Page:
The mandolin first appeared on Crete in Venetian times. It was widely played in the inter-war years, at which time it was the main accompaniment to the lyra and the fiddle in the Prefecture of Heraklion.

To this day the mandolin remains popular as a solo instrument, particularly at small social gatherings in homes, coffee houses and elsewhere. Traditionally it was the only instrument ever played by Cretan women.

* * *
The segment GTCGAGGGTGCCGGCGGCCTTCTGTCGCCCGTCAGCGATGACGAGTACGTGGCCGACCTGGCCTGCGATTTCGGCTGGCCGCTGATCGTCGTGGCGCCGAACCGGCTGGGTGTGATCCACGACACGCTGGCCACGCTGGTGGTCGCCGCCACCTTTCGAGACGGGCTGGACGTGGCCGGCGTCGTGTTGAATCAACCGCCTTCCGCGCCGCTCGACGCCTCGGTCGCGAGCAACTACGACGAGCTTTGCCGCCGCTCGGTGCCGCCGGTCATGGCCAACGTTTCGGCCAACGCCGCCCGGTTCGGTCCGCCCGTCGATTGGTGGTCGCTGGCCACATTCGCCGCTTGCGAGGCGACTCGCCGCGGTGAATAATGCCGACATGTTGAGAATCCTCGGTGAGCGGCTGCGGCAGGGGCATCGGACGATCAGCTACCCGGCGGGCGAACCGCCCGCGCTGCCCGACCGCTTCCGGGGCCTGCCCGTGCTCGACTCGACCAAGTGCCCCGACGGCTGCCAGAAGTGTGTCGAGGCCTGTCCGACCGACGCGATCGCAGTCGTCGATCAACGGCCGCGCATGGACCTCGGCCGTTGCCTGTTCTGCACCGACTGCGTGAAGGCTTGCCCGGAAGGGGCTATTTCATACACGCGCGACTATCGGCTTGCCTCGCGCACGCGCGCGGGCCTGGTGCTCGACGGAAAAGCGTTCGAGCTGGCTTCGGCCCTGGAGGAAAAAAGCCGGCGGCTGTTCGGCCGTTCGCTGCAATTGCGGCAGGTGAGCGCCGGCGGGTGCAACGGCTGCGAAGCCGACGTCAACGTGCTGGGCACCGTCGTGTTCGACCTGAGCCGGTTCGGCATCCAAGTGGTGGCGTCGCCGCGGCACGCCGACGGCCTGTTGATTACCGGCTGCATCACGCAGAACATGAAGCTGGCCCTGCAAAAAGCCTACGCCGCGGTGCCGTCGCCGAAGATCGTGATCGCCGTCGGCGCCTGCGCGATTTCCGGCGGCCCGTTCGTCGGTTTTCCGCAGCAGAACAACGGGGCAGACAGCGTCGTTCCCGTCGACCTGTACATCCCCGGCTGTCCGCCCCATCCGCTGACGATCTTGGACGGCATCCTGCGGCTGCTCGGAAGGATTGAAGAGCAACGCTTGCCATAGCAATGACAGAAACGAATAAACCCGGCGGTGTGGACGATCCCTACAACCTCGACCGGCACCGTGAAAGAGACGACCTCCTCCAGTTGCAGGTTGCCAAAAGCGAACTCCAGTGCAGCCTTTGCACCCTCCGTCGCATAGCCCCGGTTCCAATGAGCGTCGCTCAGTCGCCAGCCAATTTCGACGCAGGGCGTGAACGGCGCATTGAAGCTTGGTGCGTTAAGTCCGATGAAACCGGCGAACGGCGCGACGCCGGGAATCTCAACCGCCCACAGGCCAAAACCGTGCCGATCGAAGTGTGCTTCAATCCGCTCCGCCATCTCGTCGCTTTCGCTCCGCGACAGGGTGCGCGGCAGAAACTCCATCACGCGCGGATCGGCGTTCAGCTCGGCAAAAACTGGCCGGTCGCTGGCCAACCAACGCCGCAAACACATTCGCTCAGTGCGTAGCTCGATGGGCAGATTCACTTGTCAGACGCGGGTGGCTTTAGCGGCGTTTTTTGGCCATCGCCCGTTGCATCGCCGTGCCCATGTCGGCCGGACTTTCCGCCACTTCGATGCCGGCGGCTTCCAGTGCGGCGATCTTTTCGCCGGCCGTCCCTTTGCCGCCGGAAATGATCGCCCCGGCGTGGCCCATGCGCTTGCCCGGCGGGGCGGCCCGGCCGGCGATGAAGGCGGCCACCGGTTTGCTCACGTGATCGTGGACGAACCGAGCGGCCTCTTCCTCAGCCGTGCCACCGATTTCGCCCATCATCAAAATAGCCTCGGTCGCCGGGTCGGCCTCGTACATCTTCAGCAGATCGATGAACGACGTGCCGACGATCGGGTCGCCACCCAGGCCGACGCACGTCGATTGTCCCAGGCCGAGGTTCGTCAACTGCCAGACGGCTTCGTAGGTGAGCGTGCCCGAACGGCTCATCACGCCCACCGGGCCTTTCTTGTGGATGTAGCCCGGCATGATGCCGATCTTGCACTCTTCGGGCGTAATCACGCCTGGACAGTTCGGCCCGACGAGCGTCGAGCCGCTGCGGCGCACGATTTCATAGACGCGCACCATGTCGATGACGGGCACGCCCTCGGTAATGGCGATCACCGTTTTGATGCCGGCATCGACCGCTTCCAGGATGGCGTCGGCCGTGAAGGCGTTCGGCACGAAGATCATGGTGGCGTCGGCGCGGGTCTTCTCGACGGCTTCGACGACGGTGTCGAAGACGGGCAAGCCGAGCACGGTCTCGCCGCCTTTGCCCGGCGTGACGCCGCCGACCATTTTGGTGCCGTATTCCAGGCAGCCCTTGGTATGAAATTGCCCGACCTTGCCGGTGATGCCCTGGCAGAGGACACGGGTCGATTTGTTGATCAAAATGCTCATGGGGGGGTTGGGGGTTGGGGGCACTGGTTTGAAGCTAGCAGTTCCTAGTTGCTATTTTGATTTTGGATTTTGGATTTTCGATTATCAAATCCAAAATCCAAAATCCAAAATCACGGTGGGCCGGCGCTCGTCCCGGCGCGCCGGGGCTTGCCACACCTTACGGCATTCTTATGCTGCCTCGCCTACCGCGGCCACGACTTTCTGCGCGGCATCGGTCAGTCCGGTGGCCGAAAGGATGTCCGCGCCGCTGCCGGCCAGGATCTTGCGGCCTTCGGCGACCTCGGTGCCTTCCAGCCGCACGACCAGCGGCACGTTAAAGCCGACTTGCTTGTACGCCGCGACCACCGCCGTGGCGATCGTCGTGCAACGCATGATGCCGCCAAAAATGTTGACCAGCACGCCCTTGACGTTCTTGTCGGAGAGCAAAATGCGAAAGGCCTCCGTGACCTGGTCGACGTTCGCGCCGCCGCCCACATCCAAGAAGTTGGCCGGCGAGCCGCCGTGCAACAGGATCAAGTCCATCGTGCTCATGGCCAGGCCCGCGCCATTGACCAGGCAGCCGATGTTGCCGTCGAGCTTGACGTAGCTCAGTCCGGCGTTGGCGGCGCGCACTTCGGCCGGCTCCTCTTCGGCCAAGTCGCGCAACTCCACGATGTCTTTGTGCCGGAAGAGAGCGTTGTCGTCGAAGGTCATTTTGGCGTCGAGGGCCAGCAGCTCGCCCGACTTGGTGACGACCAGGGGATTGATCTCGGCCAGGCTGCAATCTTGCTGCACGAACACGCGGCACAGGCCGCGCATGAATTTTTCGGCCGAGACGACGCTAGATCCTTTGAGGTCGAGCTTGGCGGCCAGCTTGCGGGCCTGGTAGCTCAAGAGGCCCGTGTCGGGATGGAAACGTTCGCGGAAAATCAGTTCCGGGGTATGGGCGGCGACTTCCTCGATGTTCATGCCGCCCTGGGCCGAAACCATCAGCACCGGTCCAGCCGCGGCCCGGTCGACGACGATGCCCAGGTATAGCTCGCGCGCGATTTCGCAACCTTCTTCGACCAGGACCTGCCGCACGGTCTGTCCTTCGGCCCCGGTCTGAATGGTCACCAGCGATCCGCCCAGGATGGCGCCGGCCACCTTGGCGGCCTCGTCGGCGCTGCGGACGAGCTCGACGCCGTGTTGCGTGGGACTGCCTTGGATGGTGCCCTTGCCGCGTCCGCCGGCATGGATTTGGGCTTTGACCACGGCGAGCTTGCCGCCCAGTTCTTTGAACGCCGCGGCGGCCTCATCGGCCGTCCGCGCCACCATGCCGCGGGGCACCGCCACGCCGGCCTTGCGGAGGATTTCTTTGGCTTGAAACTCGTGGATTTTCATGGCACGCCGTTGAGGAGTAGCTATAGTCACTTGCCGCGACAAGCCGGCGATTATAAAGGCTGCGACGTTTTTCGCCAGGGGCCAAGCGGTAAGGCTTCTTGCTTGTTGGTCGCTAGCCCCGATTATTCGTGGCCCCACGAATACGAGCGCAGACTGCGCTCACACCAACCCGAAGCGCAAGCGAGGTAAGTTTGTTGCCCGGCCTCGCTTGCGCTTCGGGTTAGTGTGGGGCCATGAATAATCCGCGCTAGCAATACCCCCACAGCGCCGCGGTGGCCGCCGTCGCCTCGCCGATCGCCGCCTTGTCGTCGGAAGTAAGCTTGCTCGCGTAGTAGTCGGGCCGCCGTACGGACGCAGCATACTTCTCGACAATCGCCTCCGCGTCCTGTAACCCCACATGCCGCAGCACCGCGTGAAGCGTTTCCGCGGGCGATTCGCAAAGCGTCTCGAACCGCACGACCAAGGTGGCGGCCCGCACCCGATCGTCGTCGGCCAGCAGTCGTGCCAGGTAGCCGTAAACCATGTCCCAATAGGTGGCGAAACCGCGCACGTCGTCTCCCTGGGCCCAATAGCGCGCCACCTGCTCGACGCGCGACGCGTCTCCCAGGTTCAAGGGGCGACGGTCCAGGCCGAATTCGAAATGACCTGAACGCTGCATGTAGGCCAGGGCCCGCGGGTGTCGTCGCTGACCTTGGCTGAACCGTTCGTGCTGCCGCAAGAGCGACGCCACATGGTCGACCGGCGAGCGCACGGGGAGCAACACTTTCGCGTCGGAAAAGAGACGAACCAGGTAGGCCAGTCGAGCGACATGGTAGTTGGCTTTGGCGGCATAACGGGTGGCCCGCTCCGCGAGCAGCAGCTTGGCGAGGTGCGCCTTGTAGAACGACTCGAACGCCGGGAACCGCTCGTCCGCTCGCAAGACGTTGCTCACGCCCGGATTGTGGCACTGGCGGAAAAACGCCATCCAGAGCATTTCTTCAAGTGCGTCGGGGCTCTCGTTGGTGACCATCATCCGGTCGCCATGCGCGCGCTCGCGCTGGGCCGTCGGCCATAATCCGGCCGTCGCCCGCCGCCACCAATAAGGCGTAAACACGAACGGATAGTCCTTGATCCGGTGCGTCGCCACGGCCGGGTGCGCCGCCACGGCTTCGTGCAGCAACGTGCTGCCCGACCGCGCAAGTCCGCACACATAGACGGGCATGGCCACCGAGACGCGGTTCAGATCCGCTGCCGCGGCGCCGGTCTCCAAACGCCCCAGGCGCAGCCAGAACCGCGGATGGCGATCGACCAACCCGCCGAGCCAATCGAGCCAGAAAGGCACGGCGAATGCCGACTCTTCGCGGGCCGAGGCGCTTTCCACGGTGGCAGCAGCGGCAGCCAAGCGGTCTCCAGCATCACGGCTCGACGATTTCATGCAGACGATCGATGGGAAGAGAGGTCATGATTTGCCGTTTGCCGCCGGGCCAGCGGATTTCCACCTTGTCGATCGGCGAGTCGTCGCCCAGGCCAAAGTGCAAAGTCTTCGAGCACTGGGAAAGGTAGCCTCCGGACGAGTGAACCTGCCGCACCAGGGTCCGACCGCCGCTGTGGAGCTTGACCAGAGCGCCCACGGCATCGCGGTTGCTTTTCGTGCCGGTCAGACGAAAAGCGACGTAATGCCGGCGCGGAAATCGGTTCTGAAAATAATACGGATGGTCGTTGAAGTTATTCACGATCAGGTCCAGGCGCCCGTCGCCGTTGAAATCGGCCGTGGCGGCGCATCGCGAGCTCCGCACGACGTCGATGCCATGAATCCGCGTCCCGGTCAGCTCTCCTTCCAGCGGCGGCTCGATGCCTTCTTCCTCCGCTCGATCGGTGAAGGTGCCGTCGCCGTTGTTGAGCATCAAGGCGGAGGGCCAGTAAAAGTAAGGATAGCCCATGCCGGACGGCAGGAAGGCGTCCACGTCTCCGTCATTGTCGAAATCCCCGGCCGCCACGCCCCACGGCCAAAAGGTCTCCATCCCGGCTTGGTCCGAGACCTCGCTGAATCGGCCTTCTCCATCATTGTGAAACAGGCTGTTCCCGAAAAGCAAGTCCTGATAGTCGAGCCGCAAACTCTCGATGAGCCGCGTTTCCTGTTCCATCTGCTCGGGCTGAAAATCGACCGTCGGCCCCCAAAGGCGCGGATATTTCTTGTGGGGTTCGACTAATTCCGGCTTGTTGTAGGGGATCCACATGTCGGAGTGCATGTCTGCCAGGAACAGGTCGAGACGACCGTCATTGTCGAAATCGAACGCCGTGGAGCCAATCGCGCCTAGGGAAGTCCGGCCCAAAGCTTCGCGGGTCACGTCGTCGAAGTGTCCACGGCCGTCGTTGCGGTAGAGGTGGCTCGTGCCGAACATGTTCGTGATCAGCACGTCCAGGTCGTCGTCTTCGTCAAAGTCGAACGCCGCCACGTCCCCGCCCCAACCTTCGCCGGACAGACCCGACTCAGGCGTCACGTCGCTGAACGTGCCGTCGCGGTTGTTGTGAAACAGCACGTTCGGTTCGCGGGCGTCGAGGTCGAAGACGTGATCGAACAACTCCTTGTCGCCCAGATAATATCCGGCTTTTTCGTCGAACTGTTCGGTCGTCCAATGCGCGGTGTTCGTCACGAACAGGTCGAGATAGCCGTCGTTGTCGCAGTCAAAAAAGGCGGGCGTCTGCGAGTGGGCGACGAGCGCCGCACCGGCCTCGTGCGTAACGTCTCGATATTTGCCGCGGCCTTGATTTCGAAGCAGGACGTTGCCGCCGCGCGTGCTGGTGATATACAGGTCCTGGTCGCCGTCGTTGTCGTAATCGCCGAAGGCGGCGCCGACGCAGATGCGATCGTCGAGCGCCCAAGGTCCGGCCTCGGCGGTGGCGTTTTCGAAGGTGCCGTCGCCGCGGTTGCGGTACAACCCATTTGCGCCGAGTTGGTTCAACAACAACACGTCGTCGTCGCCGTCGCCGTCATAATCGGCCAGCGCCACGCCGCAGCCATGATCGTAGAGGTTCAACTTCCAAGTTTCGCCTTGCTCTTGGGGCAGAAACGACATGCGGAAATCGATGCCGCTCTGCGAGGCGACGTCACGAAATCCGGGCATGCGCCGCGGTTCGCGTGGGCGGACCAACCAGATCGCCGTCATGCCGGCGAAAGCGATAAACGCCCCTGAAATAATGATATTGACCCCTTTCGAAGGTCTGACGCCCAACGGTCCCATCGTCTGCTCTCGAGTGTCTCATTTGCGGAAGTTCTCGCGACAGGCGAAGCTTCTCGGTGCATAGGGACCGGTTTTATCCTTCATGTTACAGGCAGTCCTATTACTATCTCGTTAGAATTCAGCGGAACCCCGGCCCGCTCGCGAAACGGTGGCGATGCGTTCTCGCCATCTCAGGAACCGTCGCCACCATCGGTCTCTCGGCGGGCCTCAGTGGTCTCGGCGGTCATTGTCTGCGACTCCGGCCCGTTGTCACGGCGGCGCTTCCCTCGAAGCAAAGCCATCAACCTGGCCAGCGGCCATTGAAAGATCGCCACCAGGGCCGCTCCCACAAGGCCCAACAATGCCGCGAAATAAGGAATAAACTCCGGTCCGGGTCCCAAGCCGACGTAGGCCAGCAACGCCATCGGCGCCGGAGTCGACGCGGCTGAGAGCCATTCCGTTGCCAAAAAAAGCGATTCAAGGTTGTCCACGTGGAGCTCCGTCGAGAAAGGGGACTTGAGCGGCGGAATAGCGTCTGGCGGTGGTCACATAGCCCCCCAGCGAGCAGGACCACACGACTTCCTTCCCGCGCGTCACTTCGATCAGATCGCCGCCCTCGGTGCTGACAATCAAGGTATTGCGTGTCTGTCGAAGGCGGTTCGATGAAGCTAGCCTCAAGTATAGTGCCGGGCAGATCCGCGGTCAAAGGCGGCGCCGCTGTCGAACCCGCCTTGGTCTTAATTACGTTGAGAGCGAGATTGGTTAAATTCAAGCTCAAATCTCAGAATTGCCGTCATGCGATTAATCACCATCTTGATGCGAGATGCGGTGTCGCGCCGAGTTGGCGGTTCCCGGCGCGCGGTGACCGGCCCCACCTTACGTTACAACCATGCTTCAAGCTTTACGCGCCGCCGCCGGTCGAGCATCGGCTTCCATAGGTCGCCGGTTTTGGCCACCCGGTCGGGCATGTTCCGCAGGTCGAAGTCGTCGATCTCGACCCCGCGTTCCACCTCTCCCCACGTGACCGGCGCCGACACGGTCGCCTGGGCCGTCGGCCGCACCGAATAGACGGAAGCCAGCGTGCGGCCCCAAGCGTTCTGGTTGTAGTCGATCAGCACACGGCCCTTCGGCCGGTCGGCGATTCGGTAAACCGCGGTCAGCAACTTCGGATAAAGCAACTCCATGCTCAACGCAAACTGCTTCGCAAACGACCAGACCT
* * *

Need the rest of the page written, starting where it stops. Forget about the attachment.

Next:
Various versions of the instrument exist, such as the large mandola - a flat type, with no curvature at the back of the sound box, and the most usual kind, with a pear-shaped sound box, which is commonly known as the kouroupoto (pitcher style) mandolin.

Traditional mandolins
The mandolin accompanied by the viololyra (Nelly's, Benaki Museum, Athens)
Large type of mandolin known as the mandola
Modern kouroupoto or pitcher-style mandolin
Mandolin player at the turn of the 20th century (Ioannis M. Tzanis Collection, Moni, Malevizi)